Hatch Show Print, country music landmark, finds new home
|Photo By Nikki Miller|
Currently located in downtown Nashville, it's known for its posters for the Grand Ole Opry, which for the last seven-plus decades has been one of its most famous clients. Hatch Show's characteristic woodblock prints are striking in their minimalism, and have inspired a resurgence of a medium you today see everywhere from big-city rock concert flyers to every-hipster-you-know's wedding invitation. And it all started across the river in Prescott, Wisconsin.
It was in that river town that reverend and businessman William H. Hatch ran his own print shop, and apprenticed his sons, Charles R. and Herbert H., in the craft of letterpress printmaking. In 1875, William moved the family to Nashville and shortly thereafter, his sons founded CR and HH Hatch at what is now the corner of Fifth and Deaderick, between the State Capitol and the town's famous Printer's Alley. It was there that they printed what is believed to be their first 6x9 handbill - an ad for an April 1879 appearance at the Grand Opera House by Rev. Henry Ward Beecher, famed abolitionist and brother of writer Harriet Beecher Stowe.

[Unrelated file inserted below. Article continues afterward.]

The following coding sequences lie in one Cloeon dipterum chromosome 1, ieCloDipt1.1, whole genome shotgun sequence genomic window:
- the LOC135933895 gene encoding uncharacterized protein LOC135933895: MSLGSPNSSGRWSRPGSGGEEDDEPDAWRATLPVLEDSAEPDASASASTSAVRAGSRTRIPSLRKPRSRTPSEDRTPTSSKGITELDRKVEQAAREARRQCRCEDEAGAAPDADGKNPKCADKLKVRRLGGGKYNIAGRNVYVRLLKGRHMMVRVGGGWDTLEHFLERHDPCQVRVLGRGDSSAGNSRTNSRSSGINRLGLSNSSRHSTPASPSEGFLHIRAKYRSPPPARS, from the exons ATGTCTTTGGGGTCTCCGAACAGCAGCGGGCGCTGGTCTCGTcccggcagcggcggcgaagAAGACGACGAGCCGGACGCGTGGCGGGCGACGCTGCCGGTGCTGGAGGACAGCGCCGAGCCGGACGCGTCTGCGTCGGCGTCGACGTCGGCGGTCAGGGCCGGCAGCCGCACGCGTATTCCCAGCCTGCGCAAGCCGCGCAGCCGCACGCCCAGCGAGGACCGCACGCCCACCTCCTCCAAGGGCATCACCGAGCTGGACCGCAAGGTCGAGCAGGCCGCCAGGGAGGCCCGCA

Over the years, the shop printed posters for everything from baseball games, vaudeville shows, and country and jazz concerts to ads for grocery stores, filling stations and movie theaters, and in 1921, Charles' son Will T. Hatch took over the family business, moving it to 116 Fourth Avenue North, right behind the Ryman Auditorium. Within a decade, Hatch posters could be seen on barns and storefronts all over the region. The business went into decline after Will Hatch died in 1952, and after changing hands several times, Hatch Show Print experienced a revival when then-owner Gaylord Entertainment donated it to the Country Hall of Fame and Museum, moving it to its current location on Broadway in 1992 when its previous location was to be razed.